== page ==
So what is actually causing such low yields in much of Britain? Could it be that the prolonged poor weather reduced insect activity so much that many bramble flowers were simply not pollinated? I know anecdotally that local beekeepers in unprecedented action had to feed their bees this spring/summer on sugar solution, as they were starving from not being able to go out and forage. Combine this with a lack of warm temperatures to ripen the fruit, and it is hardly any wonder there is such a low yield.
What will the impact on wildlife that feast on this autumn harvest? Blackberries are a vital food supply for a wide range of mammals such as badgers, dormice, hedgehogs and foxes; birds like blackbirds, bullfinches, chaffinches, magpies and song thrushes; and insects including butterflies, wasps and moths (BBC, 2012). I will therefore be leaving what’s left of the sad blackberry crop to these creatures and adapt my muesli mix, making use of some garden autumn golden raspberries planted this year. Let’s hope our British wildlife can be equally adaptive.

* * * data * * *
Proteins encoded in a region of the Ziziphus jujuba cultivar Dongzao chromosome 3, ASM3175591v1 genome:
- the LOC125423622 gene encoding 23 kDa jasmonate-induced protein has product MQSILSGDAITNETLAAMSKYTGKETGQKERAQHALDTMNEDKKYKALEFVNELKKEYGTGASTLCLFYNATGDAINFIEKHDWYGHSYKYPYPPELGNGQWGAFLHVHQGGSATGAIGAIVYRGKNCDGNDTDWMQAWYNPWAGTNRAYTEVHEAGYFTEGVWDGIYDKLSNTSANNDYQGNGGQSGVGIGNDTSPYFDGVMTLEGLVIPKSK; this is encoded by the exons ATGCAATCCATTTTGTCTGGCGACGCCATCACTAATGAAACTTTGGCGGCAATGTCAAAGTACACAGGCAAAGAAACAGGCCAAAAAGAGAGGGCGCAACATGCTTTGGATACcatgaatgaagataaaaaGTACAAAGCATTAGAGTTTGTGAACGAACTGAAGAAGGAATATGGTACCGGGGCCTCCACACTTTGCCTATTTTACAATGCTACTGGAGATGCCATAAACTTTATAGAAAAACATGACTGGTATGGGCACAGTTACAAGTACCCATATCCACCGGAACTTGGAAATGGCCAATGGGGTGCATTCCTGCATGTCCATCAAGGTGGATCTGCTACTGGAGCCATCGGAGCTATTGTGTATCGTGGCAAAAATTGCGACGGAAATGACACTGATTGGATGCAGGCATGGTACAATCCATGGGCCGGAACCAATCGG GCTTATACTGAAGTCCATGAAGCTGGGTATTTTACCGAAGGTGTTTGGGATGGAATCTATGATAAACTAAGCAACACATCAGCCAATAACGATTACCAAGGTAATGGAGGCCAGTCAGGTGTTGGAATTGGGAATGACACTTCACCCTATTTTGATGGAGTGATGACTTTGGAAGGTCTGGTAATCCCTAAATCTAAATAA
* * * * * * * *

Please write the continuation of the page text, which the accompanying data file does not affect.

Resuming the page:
BBC (2012) Blackberry crop threatened by record dry spring [Online] http://www.bbc.co.uk/blogs/natureuk/2011/06/blackberry-crop-threatened-by.shtml [Accessed 26/09/12]
Guardian (2012) Plantwatch: This autumn likely to provide a brilliant display of colours [Online] http://www.guardian.co.uk/science/2012/sep/21/plantwatch-autumn-leaf-colour?newsfeed=true [Accessed 26/09/12]